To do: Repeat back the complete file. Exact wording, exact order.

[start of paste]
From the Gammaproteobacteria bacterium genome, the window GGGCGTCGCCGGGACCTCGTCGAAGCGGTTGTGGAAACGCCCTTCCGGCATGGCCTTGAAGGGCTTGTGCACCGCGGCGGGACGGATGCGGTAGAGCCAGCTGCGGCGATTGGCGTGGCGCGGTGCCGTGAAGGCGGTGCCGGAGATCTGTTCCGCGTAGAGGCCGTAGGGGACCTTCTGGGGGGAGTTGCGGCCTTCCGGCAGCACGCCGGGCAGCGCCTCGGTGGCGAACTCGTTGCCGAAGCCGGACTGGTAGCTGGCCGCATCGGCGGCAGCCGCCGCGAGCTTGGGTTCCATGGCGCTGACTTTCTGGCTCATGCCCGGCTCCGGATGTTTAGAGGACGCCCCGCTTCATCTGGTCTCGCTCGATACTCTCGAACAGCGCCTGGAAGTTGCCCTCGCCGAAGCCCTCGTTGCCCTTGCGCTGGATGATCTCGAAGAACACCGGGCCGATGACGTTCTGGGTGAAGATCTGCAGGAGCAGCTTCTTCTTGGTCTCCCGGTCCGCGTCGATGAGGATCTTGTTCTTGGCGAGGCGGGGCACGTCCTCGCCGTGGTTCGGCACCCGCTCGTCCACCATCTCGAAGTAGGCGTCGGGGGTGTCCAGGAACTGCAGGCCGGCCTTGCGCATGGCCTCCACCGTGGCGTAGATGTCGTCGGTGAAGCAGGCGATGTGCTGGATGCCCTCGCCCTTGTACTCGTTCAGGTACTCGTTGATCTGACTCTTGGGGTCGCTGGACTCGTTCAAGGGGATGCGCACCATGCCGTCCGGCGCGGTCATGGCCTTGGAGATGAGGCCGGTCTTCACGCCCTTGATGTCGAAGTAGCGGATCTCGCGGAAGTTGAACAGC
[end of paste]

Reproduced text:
From the Gammaproteobacteria bacterium genome, the window GGGCGTCGCCGGGACCTCGTCGAAGCGGTTGTGGAAACGCCCTTCCGGCATGGCCTTGAAGGGCTTGTGCACCGCGGCGGGACGGATGCGGTAGAGCCAGCTGCGGCGATTGGCGTGGCGCGGTGCCGTGAAGGCGGTGCCGGAGATCTGTTCCGCGTAGAGGCCGTAGGGGACCTTCTGGGGGGAGTTGCGGCCTTCCGGCAGCACGCCGGGCAGCGCCTCGGTGGCGAACTCGTTGCCGAAGCCGGACTGGTAGCTGGCCGCATCGGCGGCAGCCGCCGCGAGCTTGGGTTCCATGGCGCTGACTTTCTGGCTCATGCCCGGCTCCGGATGTTTAGAGGACGCCCCGCTTCATCTGGTCTCGCTCGATACTCTCGAACAGCGCCTGGAAGTTGCCCTCGCCGAAGCCCTCGTTGCCCTTGCGCTGGATGATCTCGAAGAACACCGGGCCGATGACGTTCTGGGTGAAGATCTGCAGGAGCAGCTTCTTCTTGGTCTCCCGGTCCGCGTCGATGAGGATCTTGTTCTTGGCGAGGCGGGGCACGTCCTCGCCGTGGTTCGGCACCCGCTCGTCCACCATCTCGAAGTAGGCGTCGGGGGTGTCCAGGAACTGCAGGCCGGCCTTGCGCATGGCCTCCACCGTGGCGTAGATGTCGTCGGTGAAGCAGGCGATGTGCTGGATGCCCTCGCCCTTGTACTCGTTCAGGTACTCGTTGATCTGACTCTTGGGGTCGCTGGACTCGTTCAAGGGGATGCGCACCATGCCGTCCGGCGCGGTCATGGCCTTGGAGATGAGGCCGGTCTTCACGCCCTTGATGTCGAAGTAGCGGATCTCGCGGAAGTTGAACAGC